|Creators:||De La Haye, Amy and Taylor, Lou and Thompson, Eleanor|
A collection of dress worn by six generations of women from one creative British family was identified (royalty aside, this is unique) and brought together for the first time. Material culture analysis permitted identification of the women’s shared tastes and preoccupations and provided the ‘hook’ into their socio-cultural circumstances and biographies. Garments were also scrutinised as holders of deeply personal memory - a theme explored within fine art, but not previously within fashion studies.
Primary research of letters, diaries, photographs, paintings, visits to family homes and testimony from surviving family members provided insights into designers, prices paid, spaces and occasions worn and relationships with garments - as both items of wear and preserved objects. This also provided original evidence into the consumption, design and business of early London couture.
I interpreted and displayed clothes worn by Anne Rosse (neé Messel) and highlighted her role as collector-guardian. I developed the concept of ‘imprints’ on worn clothes, endorsing the retention of lipstick traces and stains, routinely conserved, as evidence of lives lived. As Anne also preserved perished clothes, a shattered silk dress from the 1930s was (unusually) also exhibited. Anne penned and packed away with her clothes, notes written for ‘other’ eyes: these evidenced her strategy to add further layers of meaning to preserved clothes.
This project raised awareness of the cultural significance of worn clothing the value of material culture research processes and developed existing scholarship within fashion and social history and museology. Dissemination and significance are further evidenced in material itemised below.
|Type of Research:||Show/Exhibition|
|Additional Information (Publicly available):|
Amy de la Haye
Fashion in the context of the museum
I am writing a book, with LCF colleague Judith Clark, on the discipline of curating fashion for Yale University Press. As a trained dress historian and museum curator I will explore history and current practice and Judith, as a qualified architect and exhibition-maker, will focus upon design and installation issues. It centres around the 1971 Cecil Beaton exhibition at the V&A. To be published 1912.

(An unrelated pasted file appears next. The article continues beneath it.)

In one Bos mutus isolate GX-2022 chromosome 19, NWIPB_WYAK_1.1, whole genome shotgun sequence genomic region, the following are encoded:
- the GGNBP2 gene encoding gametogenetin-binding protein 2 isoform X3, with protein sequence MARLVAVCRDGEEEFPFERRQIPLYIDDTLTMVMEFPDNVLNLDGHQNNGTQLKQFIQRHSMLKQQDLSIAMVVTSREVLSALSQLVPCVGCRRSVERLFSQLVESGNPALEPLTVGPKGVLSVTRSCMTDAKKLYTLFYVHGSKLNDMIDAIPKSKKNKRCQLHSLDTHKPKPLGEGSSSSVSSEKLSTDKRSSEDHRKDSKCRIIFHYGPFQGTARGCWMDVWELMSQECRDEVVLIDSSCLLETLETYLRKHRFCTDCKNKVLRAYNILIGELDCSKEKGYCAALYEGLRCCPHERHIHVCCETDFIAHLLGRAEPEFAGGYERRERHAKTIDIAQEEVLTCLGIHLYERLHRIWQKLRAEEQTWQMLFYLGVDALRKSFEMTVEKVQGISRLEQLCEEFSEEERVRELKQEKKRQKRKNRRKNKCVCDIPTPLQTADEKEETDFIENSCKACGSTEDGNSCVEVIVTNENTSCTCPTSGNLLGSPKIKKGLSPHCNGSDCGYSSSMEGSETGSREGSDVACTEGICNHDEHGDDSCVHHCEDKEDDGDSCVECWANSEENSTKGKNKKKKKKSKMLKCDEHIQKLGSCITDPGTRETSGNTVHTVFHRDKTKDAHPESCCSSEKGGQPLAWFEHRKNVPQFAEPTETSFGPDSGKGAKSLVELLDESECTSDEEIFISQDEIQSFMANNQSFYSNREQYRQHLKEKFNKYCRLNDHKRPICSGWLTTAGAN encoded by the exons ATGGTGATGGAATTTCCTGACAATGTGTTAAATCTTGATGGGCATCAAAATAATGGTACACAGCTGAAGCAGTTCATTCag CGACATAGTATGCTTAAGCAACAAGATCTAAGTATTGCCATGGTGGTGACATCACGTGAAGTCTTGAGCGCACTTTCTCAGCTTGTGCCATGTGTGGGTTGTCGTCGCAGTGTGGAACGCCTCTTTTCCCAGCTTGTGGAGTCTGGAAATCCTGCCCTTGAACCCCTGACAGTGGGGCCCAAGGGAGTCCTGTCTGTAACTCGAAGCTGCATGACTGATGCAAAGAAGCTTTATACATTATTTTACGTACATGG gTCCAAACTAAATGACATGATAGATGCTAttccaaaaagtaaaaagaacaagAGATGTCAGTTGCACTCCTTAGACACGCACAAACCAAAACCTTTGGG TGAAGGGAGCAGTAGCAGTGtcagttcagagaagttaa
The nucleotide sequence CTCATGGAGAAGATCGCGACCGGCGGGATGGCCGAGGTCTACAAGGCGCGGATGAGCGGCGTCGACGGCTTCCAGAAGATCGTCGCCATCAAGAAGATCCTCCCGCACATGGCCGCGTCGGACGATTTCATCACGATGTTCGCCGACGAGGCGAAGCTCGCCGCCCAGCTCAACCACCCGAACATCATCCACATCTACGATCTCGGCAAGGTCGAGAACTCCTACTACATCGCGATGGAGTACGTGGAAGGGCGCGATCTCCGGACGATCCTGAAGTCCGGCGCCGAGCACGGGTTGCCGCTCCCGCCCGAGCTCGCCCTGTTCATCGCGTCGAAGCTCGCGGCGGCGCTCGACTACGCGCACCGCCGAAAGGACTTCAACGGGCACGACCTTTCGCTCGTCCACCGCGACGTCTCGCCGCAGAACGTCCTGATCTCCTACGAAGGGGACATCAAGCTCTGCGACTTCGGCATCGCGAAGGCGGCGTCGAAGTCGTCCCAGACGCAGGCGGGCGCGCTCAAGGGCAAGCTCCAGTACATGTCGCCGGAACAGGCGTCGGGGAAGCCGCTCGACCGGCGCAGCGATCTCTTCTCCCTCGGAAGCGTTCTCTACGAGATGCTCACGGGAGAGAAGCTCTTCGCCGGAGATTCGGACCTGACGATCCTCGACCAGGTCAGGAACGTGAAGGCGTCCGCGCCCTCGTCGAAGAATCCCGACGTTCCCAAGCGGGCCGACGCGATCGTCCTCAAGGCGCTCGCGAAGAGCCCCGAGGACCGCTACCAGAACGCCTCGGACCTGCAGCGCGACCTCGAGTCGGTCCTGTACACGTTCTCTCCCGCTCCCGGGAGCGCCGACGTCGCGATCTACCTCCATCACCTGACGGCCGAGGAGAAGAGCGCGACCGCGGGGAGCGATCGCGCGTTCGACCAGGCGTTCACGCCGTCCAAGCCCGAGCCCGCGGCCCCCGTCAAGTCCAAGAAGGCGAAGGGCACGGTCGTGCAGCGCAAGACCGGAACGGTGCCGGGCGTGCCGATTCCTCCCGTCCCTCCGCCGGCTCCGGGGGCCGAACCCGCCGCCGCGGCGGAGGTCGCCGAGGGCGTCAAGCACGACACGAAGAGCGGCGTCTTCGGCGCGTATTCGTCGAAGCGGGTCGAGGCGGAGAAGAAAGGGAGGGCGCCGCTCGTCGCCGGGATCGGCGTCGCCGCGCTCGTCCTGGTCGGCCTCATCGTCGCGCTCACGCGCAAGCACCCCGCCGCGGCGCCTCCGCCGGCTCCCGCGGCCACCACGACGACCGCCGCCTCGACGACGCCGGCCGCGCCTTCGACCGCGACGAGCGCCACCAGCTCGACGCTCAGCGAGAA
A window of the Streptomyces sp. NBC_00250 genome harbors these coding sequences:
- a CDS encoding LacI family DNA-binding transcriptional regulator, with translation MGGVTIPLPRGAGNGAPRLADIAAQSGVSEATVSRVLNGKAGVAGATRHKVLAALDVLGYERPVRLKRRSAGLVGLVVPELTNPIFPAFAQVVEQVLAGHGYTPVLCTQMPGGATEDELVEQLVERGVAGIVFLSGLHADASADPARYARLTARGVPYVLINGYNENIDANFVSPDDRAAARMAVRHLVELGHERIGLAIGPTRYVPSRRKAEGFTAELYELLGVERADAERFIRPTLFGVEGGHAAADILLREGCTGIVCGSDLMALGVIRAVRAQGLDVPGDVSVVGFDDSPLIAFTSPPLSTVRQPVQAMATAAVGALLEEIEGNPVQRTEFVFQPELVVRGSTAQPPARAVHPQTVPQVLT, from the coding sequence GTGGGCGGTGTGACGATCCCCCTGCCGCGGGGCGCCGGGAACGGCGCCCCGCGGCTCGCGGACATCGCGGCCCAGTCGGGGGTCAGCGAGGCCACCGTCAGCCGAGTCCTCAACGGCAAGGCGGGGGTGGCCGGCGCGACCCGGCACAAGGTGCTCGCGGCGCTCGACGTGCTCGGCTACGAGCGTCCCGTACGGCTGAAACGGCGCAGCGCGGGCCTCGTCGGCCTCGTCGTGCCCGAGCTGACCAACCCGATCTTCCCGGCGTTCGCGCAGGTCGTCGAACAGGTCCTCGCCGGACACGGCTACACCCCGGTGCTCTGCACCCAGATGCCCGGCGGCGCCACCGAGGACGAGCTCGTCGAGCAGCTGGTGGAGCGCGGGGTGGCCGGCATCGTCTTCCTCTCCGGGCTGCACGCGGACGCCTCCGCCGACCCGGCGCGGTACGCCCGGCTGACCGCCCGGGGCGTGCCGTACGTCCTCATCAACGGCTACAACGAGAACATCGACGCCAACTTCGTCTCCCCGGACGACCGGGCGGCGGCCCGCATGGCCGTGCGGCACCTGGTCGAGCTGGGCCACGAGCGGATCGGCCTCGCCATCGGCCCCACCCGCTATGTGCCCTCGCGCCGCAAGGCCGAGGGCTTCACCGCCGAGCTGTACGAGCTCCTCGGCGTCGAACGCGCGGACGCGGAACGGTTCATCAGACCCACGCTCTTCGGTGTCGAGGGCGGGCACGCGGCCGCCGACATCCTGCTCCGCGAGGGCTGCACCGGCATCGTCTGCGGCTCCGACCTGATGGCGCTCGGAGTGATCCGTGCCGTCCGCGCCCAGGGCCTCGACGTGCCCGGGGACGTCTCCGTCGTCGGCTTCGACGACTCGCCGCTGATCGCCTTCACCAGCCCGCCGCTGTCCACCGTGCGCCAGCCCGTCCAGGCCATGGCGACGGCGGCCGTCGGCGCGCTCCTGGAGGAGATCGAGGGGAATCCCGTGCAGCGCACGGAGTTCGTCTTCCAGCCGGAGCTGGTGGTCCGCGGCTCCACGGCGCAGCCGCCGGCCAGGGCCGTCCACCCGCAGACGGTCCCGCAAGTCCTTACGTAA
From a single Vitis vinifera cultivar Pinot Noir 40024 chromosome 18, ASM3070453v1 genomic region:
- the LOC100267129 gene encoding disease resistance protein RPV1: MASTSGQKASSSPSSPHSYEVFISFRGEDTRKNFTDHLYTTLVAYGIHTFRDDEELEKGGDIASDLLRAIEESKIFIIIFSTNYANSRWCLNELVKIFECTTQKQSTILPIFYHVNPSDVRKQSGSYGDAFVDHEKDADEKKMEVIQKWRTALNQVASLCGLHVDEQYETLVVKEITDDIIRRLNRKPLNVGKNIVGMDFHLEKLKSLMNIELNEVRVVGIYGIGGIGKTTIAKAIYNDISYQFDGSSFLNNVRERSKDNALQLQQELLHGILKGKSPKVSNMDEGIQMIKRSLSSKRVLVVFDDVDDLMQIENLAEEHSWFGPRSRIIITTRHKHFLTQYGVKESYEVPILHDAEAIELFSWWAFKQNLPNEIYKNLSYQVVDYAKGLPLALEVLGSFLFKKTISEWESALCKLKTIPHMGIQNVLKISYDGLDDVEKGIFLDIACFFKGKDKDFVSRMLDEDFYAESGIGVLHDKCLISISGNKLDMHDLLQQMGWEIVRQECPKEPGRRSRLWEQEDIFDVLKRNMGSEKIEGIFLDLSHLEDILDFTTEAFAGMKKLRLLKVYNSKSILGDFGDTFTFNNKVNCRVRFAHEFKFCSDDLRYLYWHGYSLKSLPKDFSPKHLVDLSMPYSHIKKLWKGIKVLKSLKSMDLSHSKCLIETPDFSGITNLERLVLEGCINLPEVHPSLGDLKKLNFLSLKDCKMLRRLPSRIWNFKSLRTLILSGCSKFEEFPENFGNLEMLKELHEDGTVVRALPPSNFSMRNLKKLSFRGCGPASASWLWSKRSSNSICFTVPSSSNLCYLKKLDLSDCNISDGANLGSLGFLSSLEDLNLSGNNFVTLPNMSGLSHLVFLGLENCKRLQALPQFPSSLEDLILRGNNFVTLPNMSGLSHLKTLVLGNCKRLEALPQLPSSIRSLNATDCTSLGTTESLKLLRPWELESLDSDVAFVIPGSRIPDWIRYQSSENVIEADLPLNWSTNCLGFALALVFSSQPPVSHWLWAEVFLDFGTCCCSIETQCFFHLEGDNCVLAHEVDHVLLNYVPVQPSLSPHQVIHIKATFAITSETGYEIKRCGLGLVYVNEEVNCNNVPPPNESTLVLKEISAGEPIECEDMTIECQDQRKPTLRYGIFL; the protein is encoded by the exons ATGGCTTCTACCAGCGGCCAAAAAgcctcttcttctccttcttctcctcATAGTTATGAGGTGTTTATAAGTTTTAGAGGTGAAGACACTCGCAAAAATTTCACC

With Valerie D. Mendes, I am writing a book about the archive of the House of Worth, which is housed at the Victoria & Albert Museum. It contains evidence about the couture house’s later, and lesser known, history from the 1890s through to the 1950s and its recent revival.
I would like to develop another curatorial project, possibly on fashion in the Edwardian era.
|Your affiliations with UAL:||Colleges > London College of Fashion|
Research Centres No Longer Active > Fashion, The Body And Material Cultures Research Centre (FBMC)
|Date:||22 October 2005|
|Funders:||Esmée Fairburn Foundation, Brighton Museum|
|Related Websites:||http://www.virtualmuseum.info/collections/themes/messel_collection/html/, http://www.culture24.org.uk/history+%2526+heritage/time/georgian+and+victorian/art31270, http://www.fashion-body-materialcultures.org/research.php?sh=1&m=29, http://www.arts.manchester.ac.uk/museology/postgraduatestudy/research/phd/thompson, http://artsresearch.brighton.ac.uk/research/academic/taylor|
|Event Location:||Brighton Museum|
|Locations / Venues:|
|Deposited By:||INVALID USER|
|Deposited On:||02 Dec 2009 22:26|
|Last Modified:||26 Sep 2011 13:48|